Is Talcum Powder Linked to Ovarian Cancer?

Stethoscope on prescription pad.

JOHNSON & JOHNSON is now facing thousands of lawsuits by women with ovarian cancer (or their estates) who have used Johnson’s baby powder or Johnson’s Shower to Shower talcum powder product for feminine hygiene.

Despite the ever-increasing proof of the connection between the use of talc products and ovarian cancer, Johnson & Johnson decided not to warn women of the results of the studies and the link between talc and ovarian cancer. Such a warning would have depressed sales of talcum powder products and affected Johnson & Johnson’s bottom line. 

In 1971, British researchers analyzed 13 ovarian tumors under a microscope and found talc particles deeply embedded in 10 of them. Then, In 1982, the scientific journal Cancer published a study showing a link between the genital use of talc and ovarian cancer. The leader of that study, a Harvard Medical School gynecologist, recently conducted a new study that found a 33% higher rate of ovarian cancer among women who used talc for feminine hygiene. In 2006, the International Agency for Research on Cancer classified talc as a possible carcinogen.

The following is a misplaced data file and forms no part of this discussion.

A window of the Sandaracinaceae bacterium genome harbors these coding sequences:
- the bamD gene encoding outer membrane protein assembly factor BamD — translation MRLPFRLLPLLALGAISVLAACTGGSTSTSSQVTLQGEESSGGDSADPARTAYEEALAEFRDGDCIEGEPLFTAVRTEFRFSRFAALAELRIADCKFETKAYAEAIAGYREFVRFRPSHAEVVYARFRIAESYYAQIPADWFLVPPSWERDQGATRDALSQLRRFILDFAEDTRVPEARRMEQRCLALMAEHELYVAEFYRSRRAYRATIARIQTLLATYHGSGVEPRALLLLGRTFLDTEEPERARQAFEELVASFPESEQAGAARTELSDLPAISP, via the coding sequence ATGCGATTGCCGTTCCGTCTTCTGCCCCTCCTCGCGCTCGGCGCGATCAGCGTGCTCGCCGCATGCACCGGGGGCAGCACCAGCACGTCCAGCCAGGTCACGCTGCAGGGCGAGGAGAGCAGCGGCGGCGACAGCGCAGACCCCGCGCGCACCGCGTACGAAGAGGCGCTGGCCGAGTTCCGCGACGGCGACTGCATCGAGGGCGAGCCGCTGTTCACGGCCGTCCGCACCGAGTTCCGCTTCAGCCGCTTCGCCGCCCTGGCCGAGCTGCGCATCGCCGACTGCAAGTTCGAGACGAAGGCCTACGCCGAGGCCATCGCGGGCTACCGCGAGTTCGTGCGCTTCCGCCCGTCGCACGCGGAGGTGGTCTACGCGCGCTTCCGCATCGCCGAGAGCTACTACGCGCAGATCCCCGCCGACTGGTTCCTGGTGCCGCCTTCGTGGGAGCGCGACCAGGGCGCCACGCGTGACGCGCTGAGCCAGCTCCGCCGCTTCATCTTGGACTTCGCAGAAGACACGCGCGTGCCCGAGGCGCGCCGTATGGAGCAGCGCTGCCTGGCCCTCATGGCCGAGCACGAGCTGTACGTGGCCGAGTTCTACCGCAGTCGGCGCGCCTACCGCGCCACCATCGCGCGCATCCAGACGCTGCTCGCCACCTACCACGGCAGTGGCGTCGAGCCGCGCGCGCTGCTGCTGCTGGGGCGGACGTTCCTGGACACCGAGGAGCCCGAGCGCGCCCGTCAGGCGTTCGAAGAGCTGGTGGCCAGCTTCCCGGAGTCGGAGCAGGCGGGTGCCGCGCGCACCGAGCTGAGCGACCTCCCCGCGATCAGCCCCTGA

To date, several juries have rendered very large verdicts against Johns and Johnson because of its failure to place any warnings on its talc products. 

It is estimated that more than 22,000 women will be diagnosed with ovarian cancer in the United States this year. Over half of those women will die as a result of their cancer. Talcum powder is the likely cause of many of those deaths.

The attorneys at Strauss Troy have significant experience in litigating cases involving pharmaceutical products and devices. If you or a loved one have been diagnosed with ovarian cancer and have a history of using a talcum powder product for feminine hygiene we would like to talk to you. There will be no charge for the investigation of a potential case.

For more information, contact:

Ronald R. Parry
Strauss Troy
513-621.2120 (Office)